You'll find a confusing mix of true and false information about candida diet and nutrition online. Let’s sort fact from fiction.
Will avoiding yeast help prevent yeast infections?
Probably not. Again, this doesn’t appear to have been studied in controlled trials and maybe that’s because it doesn’t make a whole lot of sense. The type of yeast that lives on your skin and sometimes causes infections is Candida albicans. The type of yeast used to bake bread and brew beer is called Saccharomyces cerevisiae, and it only rarely causes infections. If anything, having some S. cerevisiae around may help keep your C. albicans population in check.
People with an allergy to yeast or mold, which can readily be confirmed with allergy testing, should absolutely avoid foods made with yeast. However, yeast infections are not caused by yeast allergy.
The Quick and Dirty: Foods and beverages containing yeast are unlikely a factor in candidiasis or yeast infections.
Can probiotic foods prevent yeast infections?
There is some research showing that eating yogurt can reduce the proliferation of Candida in both the mouth and the vagina—and this seems logical. The beneficial bacteria in yogurt and other fermented foods may help keep the candida population in check. Probiotic supplementation during or after antibiotic use may also help reduce the risk of antibiotic-related yeast infections.
Probiotic foods are a great addition to a healthy diet and may help prevent yeast infections.
Although probiotics or probiotic foods may help prevent yeast infections, they are usually not sufficient to treat one that’s already underway. Fortunately, there are anti-fungal medications (both topical and systemic) that are effective. And at least one study found that combining one of these antifungal therapies with a probiotic supplement can work even better.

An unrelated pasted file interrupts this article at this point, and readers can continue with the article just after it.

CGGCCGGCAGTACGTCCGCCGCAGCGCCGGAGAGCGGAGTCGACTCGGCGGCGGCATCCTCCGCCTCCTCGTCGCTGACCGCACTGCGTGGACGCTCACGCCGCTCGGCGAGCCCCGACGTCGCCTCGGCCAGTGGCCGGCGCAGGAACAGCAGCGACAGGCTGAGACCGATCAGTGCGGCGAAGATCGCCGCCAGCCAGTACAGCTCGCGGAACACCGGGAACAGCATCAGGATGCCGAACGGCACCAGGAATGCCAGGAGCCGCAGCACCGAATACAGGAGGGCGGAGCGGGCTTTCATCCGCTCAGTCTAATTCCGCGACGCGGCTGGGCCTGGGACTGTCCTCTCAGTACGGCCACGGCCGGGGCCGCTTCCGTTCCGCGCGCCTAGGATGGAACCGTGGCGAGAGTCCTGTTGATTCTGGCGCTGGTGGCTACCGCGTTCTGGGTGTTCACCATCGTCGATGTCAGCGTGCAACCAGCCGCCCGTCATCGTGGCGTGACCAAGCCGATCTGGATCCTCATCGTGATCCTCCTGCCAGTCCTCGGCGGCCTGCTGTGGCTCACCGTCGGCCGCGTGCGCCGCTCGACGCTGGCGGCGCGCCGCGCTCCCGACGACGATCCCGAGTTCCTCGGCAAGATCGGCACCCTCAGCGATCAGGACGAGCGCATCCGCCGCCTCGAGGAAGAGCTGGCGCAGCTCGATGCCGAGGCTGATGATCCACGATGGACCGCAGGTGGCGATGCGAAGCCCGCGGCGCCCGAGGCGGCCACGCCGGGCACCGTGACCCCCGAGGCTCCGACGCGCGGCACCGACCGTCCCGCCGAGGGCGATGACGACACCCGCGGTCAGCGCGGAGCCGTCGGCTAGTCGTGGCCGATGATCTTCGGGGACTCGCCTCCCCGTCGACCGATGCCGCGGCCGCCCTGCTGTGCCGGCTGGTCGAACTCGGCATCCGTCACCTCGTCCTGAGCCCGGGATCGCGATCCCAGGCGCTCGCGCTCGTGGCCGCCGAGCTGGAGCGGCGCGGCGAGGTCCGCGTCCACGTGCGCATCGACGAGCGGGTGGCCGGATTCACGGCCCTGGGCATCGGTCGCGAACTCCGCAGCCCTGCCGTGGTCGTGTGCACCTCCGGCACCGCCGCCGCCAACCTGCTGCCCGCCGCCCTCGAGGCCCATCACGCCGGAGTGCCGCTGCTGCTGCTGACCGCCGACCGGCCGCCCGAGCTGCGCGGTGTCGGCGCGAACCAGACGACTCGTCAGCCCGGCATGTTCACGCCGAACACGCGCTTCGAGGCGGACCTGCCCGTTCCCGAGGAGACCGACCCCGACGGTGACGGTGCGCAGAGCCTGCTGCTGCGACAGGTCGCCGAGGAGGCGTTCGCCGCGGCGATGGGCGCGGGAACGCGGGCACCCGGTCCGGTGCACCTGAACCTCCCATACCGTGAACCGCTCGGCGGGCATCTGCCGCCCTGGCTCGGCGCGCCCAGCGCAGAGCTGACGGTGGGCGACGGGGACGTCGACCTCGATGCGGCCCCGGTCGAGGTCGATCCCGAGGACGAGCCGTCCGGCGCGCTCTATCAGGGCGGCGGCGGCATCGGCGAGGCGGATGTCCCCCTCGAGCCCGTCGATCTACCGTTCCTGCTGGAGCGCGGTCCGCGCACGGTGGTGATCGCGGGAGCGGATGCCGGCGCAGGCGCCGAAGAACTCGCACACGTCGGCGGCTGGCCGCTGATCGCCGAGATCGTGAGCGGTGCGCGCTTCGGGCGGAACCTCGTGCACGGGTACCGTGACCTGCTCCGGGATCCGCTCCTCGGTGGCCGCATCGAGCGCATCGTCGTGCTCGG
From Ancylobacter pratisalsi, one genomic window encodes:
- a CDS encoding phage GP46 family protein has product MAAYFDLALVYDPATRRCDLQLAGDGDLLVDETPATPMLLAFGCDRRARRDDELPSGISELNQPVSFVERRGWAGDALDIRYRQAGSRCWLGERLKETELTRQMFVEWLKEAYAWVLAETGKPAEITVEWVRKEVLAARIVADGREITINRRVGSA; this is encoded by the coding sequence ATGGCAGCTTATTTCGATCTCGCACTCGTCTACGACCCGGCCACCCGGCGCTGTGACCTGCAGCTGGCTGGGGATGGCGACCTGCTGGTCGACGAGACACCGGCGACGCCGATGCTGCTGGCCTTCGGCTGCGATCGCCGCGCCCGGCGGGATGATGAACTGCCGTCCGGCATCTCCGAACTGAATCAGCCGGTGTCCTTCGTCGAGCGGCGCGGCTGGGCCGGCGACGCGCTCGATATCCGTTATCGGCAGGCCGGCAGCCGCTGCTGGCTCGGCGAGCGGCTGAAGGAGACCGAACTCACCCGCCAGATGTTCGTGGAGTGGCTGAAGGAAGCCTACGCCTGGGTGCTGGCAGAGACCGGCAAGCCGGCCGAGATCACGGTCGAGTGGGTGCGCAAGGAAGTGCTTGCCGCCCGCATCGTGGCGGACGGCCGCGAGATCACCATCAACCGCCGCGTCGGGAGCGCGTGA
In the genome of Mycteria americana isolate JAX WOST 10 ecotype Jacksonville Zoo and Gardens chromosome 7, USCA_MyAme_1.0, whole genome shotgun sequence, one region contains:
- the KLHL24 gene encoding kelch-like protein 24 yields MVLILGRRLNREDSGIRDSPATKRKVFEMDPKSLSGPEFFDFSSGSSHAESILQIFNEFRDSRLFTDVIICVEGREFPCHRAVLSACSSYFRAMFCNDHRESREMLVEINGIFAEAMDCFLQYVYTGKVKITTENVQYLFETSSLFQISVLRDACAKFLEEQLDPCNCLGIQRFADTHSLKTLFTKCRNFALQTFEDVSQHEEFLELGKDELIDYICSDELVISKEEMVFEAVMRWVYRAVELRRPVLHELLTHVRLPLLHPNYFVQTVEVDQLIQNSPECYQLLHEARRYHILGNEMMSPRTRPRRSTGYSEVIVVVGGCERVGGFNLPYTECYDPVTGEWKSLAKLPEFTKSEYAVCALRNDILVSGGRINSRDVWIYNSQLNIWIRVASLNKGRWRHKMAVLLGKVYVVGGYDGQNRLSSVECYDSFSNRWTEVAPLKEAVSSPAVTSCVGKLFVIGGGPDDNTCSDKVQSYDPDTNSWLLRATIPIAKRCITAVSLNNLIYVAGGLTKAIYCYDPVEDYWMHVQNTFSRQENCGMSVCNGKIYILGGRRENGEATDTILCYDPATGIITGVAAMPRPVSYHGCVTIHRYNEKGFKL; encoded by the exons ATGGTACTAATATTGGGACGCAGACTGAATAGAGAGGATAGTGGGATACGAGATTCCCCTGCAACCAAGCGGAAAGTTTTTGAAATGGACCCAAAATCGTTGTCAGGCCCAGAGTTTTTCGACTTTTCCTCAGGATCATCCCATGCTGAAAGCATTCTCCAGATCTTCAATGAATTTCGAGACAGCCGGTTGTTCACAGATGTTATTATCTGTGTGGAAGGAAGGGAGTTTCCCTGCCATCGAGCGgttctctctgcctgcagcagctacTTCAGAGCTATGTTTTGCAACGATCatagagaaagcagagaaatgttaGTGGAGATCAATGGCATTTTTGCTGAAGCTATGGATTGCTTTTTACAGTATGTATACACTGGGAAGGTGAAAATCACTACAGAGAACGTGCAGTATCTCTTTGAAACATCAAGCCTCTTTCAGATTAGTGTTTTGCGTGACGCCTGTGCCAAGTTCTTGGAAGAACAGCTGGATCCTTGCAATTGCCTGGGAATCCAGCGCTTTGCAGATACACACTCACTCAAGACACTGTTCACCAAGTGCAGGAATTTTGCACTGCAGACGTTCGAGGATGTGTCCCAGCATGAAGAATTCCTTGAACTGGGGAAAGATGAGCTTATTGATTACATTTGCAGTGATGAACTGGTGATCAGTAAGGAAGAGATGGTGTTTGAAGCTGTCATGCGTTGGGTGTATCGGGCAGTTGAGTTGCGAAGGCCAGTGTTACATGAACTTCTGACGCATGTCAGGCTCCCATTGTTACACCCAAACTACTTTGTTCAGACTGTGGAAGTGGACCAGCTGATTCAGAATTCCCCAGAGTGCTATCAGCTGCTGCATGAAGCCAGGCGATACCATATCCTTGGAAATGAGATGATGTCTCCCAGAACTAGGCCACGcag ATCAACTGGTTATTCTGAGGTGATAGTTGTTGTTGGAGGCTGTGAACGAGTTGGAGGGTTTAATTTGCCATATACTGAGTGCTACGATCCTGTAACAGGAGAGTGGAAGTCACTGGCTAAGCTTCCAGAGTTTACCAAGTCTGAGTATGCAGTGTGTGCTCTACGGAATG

The Quick and Dirty: Probiotic foods are a great addition to a healthy diet and may help prevent yeast infections.
Do We All Suffer from Candida?
Yeast infections are pretty hard to miss. The symptoms are fairly obvious, pretty unambiguous, and usually uncomfortable enough to get your attention. However, there are some practitioners who blame yeast intolerance or hypersensitivity for a long list of vague symptoms, ranging from headaches to fatigue to muscle pain to depression. Some even claim that the vast majority of the population is suffering from undiagnosed yeast overgrowth. There is little evidence to support this theory.
It’s possible that some of those symptoms might improve on an “anti-candida” diet but this probably has more to do with reducing your consumption of refined carbohydrates and other processed foods than it does with your candida counts.
So, in summary, if you suffer from frequent yeast infections, check with a doctor to rule out any underlying causes such as diabetes or immune dysfunction. After that, reducing your consumption of added sugars and increasing your intake of yogurt and other probiotic foods might help and can't hurt. In fact, it's a good strategy for improving your overall nutrition.
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